Parkinson's Connection

One of the motivating factors behind the launch of the CGRF many years ago was what we heard from the research community – the 21st century would be “The Century of Understanding the Brain” – that if we could fund research that would unravel the mystery of how Gaucher diesase affects the brains of young children, this science may very well unravel the mysteries of how over 20 other lysosomal diseases affect the brains of children. We realized then that this quest to find a cure was not soley for a rare orphan disease (neuronopathic Gaucher disease) but a quest to find cures for all lysosomal diseases that affect the brains of children which combined have a prevelance of 1:6000 births. Combined, certainly not an orphan disease but a set of diseases that are quite common and more often than not lead to death.

In our wildest dreams we did not think that the benefits of our research might impact an even larger segment of brain disease. However, researchers are currently pursuing a connection between Gaucher disease and Parkinson’s.

Parkinson disease is a common degenerative disease of the brain and parkinsonism refers to diseases that have similar clinical and pathological characteristics to Parkinson disease. The global term for this group of diseases is the synucleinopathies because of the common involvement of the alpha-synuclein protein in affected neurons.

In recent years it has become clear that mutations in GBA, the gene that codes for the lysosomal enzyme glucocerebrosidase that is deficient in Gaucher disease, are risk factors for the development of parkinsonism including Parkinson disease. That is, individuals who have GBA mutations, most of whom are carriers of such mutations (heterozygotes), are on average 5 times more likely to develop Parkinson disease compared to subjects that do not have mutations in this gene. This finding has been confirmed in a number of different ethnic groups.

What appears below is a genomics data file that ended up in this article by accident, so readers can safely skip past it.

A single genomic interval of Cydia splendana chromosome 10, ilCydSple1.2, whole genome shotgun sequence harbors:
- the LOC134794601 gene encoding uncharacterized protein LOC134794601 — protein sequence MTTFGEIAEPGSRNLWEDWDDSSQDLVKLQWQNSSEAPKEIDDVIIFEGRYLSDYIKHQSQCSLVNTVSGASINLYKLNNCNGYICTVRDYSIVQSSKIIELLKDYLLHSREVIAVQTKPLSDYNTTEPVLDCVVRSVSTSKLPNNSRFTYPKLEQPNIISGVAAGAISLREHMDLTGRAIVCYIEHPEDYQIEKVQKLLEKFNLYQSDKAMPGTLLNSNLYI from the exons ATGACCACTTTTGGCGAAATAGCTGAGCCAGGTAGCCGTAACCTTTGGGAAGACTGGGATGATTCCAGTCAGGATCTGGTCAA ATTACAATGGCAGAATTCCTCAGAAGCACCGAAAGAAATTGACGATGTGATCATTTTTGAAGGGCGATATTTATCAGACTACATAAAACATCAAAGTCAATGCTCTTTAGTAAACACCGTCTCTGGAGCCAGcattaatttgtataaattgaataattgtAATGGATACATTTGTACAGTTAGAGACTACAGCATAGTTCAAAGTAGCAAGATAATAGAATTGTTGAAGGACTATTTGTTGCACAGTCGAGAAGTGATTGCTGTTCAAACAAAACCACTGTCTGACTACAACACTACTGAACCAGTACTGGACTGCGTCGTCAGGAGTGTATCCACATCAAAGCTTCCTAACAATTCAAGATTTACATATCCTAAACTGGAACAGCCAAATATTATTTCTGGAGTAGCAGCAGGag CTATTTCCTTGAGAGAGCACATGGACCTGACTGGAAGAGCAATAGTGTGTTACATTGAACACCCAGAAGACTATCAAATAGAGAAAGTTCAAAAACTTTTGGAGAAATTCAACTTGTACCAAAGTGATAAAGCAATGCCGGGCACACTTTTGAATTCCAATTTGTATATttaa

Having GBA mutations as a risk factor means however that the vast majority of subjects with such mutations will not develop Parkinson disease or parkinsonism but that they are statistically more likely to develop these brain disorders. The mechanism of this phenomenon is not yet understood and may be related to the toxicity of the mutant glucocerebrosidase protein itself, to the partial deficiency of glucocerebrosidase or to another mechanism. Unraveling the relationship between Gaucher disease and the synucleinopathies will advance our understanding of the etiology, genetics, and pathogenesis of the both disorders, and could also lead to the development of new therapeutic strategies.

At the 2006 and 2008 Lysosomal Diseases and the Brain conferences hosted by the Children’s Gaucher Research fund representatives from the Parkinson research community were invited to share and compare research, expose themselves to cutting edge science on neuronopathic Gaucher disease, and engage in lively debate with regards to the viability of a connection between Gaucher disease and Parkinson’s. Since that time researchers within the Parkinson’s research community have initiated research with regards to this potential connection. In addition, the Michael J. Fox Foundation now looks seriously at funding research that pursues a better understanding of the potential connection between Gaucher disease and Parkinson disease.